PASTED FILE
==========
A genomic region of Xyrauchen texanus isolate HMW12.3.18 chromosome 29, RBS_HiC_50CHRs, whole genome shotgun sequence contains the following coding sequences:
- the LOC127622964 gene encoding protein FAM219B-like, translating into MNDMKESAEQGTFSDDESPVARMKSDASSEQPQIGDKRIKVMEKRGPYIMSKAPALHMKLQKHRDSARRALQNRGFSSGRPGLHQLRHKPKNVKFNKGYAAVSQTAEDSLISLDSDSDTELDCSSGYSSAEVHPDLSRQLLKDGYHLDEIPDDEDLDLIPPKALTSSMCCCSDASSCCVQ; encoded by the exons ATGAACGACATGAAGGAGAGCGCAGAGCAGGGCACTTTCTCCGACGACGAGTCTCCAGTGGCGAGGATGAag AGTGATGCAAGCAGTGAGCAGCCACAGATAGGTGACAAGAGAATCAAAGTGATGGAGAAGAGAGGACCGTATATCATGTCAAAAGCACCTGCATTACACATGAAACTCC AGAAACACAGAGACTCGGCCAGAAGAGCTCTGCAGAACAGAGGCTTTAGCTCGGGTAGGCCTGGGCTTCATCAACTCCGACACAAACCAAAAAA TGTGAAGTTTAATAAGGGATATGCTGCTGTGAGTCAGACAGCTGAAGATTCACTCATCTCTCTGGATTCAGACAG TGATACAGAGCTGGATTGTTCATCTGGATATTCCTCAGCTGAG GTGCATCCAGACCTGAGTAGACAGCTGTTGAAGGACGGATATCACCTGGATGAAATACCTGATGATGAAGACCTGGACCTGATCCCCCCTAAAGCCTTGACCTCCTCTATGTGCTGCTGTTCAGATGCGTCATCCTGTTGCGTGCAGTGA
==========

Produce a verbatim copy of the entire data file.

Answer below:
A genomic region of Xyrauchen texanus isolate HMW12.3.18 chromosome 29, RBS_HiC_50CHRs, whole genome shotgun sequence contains the following coding sequences:
- the LOC127622964 gene encoding protein FAM219B-like, translating into MNDMKESAEQGTFSDDESPVARMKSDASSEQPQIGDKRIKVMEKRGPYIMSKAPALHMKLQKHRDSARRALQNRGFSSGRPGLHQLRHKPKNVKFNKGYAAVSQTAEDSLISLDSDSDTELDCSSGYSSAEVHPDLSRQLLKDGYHLDEIPDDEDLDLIPPKALTSSMCCCSDASSCCVQ; encoded by the exons ATGAACGACATGAAGGAGAGCGCAGAGCAGGGCACTTTCTCCGACGACGAGTCTCCAGTGGCGAGGATGAag AGTGATGCAAGCAGTGAGCAGCCACAGATAGGTGACAAGAGAATCAAAGTGATGGAGAAGAGAGGACCGTATATCATGTCAAAAGCACCTGCATTACACATGAAACTCC AGAAACACAGAGACTCGGCCAGAAGAGCTCTGCAGAACAGAGGCTTTAGCTCGGGTAGGCCTGGGCTTCATCAACTCCGACACAAACCAAAAAA TGTGAAGTTTAATAAGGGATATGCTGCTGTGAGTCAGACAGCTGAAGATTCACTCATCTCTCTGGATTCAGACAG TGATACAGAGCTGGATTGTTCATCTGGATATTCCTCAGCTGAG GTGCATCCAGACCTGAGTAGACAGCTGTTGAAGGACGGATATCACCTGGATGAAATACCTGATGATGAAGACCTGGACCTGATCCCCCCTAAAGCCTTGACCTCCTCTATGTGCTGCTGTTCAGATGCGTCATCCTGTTGCGTGCAGTGA